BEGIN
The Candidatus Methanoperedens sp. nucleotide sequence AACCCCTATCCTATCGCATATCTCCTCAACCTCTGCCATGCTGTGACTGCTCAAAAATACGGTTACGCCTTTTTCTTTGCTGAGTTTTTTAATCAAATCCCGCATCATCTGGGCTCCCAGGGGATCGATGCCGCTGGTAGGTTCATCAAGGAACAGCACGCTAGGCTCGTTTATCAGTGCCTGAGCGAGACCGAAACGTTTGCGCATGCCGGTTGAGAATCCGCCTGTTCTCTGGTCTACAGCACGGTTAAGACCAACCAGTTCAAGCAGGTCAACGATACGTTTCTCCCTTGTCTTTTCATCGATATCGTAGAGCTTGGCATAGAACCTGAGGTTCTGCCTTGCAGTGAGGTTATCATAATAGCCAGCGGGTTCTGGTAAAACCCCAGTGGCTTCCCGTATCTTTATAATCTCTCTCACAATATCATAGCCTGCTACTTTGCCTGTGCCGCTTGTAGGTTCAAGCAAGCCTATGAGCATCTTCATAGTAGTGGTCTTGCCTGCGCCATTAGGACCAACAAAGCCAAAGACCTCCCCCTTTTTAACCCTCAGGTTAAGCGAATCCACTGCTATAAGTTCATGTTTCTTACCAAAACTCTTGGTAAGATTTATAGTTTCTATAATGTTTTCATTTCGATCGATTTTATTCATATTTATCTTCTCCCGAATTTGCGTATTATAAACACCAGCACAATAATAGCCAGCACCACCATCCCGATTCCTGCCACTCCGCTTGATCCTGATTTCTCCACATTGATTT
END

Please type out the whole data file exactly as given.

The Candidatus Methanoperedens sp. nucleotide sequence AACCCCTATCCTATCGCATATCTCCTCAACCTCTGCCATGCTGTGACTGCTCAAAAATACGGTTACGCCTTTTTCTTTGCTGAGTTTTTTAATCAAATCCCGCATCATCTGGGCTCCCAGGGGATCGATGCCGCTGGTAGGTTCATCAAGGAACAGCACGCTAGGCTCGTTTATCAGTGCCTGAGCGAGACCGAAACGTTTGCGCATGCCGGTTGAGAATCCGCCTGTTCTCTGGTCTACAGCACGGTTAAGACCAACCAGTTCAAGCAGGTCAACGATACGTTTCTCCCTTGTCTTTTCATCGATATCGTAGAGCTTGGCATAGAACCTGAGGTTCTGCCTTGCAGTGAGGTTATCATAATAGCCAGCGGGTTCTGGTAAAACCCCAGTGGCTTCCCGTATCTTTATAATCTCTCTCACAATATCATAGCCTGCTACTTTGCCTGTGCCGCTTGTAGGTTCAAGCAAGCCTATGAGCATCTTCATAGTAGTGGTCTTGCCTGCGCCATTAGGACCAACAAAGCCAAAGACCTCCCCCTTTTTAACCCTCAGGTTAAGCGAATCCACTGCTATAAGTTCATGTTTCTTACCAAAACTCTTGGTAAGATTTATAGTTTCTATAATGTTTTCATTTCGATCGATTTTATTCATATTTATCTTCTCCCGAATTTGCGTATTATAAACACCAGCACAATAATAGCCAGCACCACCATCCCGATTCCTGCCACTCCGCTTGATCCTGATTTCTCCACATTGATTT